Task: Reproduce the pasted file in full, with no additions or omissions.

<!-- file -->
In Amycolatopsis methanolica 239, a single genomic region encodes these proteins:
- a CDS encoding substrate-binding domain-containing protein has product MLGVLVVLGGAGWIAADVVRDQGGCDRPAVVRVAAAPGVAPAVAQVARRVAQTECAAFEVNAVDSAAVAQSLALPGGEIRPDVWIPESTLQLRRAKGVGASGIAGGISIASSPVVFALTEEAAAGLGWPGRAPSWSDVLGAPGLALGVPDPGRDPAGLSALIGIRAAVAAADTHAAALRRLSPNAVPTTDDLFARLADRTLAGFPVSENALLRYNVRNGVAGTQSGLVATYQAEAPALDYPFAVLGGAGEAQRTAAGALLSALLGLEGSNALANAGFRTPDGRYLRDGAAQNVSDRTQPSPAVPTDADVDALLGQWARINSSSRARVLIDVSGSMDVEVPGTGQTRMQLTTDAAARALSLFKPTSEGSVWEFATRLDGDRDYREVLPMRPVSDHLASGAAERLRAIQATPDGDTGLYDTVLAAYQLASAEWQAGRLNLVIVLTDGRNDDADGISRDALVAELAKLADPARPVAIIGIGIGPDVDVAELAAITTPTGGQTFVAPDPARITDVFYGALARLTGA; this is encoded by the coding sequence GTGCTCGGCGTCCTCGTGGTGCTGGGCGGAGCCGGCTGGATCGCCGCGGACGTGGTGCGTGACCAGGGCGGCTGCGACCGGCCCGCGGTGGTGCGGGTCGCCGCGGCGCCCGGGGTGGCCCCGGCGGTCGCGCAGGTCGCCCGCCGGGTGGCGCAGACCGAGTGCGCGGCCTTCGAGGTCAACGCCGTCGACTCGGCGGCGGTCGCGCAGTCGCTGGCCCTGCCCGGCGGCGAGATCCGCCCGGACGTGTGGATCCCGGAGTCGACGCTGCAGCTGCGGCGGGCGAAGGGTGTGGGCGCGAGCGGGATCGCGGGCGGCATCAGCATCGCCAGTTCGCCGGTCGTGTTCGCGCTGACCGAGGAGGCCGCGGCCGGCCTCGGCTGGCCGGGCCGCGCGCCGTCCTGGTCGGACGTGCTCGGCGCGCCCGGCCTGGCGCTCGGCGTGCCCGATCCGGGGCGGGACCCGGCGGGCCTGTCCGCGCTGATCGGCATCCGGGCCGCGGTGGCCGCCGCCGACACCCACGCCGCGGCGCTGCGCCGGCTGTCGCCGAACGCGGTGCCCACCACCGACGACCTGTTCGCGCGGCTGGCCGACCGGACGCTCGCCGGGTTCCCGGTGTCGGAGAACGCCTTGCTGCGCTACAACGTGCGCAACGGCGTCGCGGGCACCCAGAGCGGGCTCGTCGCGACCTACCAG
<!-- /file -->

In Amycolatopsis methanolica 239, a single genomic region encodes these proteins:
- a CDS encoding substrate-binding domain-containing protein has product MLGVLVVLGGAGWIAADVVRDQGGCDRPAVVRVAAAPGVAPAVAQVARRVAQTECAAFEVNAVDSAAVAQSLALPGGEIRPDVWIPESTLQLRRAKGVGASGIAGGISIASSPVVFALTEEAAAGLGWPGRAPSWSDVLGAPGLALGVPDPGRDPAGLSALIGIRAAVAAADTHAAALRRLSPNAVPTTDDLFARLADRTLAGFPVSENALLRYNVRNGVAGTQSGLVATYQAEAPALDYPFAVLGGAGEAQRTAAGALLSALLGLEGSNALANAGFRTPDGRYLRDGAAQNVSDRTQPSPAVPTDADVDALLGQWARINSSSRARVLIDVSGSMDVEVPGTGQTRMQLTTDAAARALSLFKPTSEGSVWEFATRLDGDRDYREVLPMRPVSDHLASGAAERLRAIQATPDGDTGLYDTVLAAYQLASAEWQAGRLNLVIVLTDGRNDDADGISRDALVAELAKLADPARPVAIIGIGIGPDVDVAELAAITTPTGGQTFVAPDPARITDVFYGALARLTGA; this is encoded by the coding sequence GTGCTCGGCGTCCTCGTGGTGCTGGGCGGAGCCGGCTGGATCGCCGCGGACGTGGTGCGTGACCAGGGCGGCTGCGACCGGCCCGCGGTGGTGCGGGTCGCCGCGGCGCCCGGGGTGGCCCCGGCGGTCGCGCAGGTCGCCCGCCGGGTGGCGCAGACCGAGTGCGCGGCCTTCGAGGTCAACGCCGTCGACTCGGCGGCGGTCGCGCAGTCGCTGGCCCTGCCCGGCGGCGAGATCCGCCCGGACGTGTGGATCCCGGAGTCGACGCTGCAGCTGCGGCGGGCGAAGGGTGTGGGCGCGAGCGGGATCGCGGGCGGCATCAGCATCGCCAGTTCGCCGGTCGTGTTCGCGCTGACCGAGGAGGCCGCGGCCGGCCTCGGCTGGCCGGGCCGCGCGCCGTCCTGGTCGGACGTGCTCGGCGCGCCCGGCCTGGCGCTCGGCGTGCCCGATCCGGGGCGGGACCCGGCGGGCCTGTCCGCGCTGATCGGCATCCGGGCCGCGGTGGCCGCCGCCGACACCCACGCCGCGGCGCTGCGCCGGCTGTCGCCGAACGCGGTGCCCACCACCGACGACCTGTTCGCGCGGCTGGCCGACCGGACGCTCGCCGGGTTCCCGGTGTCGGAGAACGCCTTGCTGCGCTACAACGTGCGCAACGGCGTCGCGGGCACCCAGAGCGGGCTCGTCGCGACCTACCAG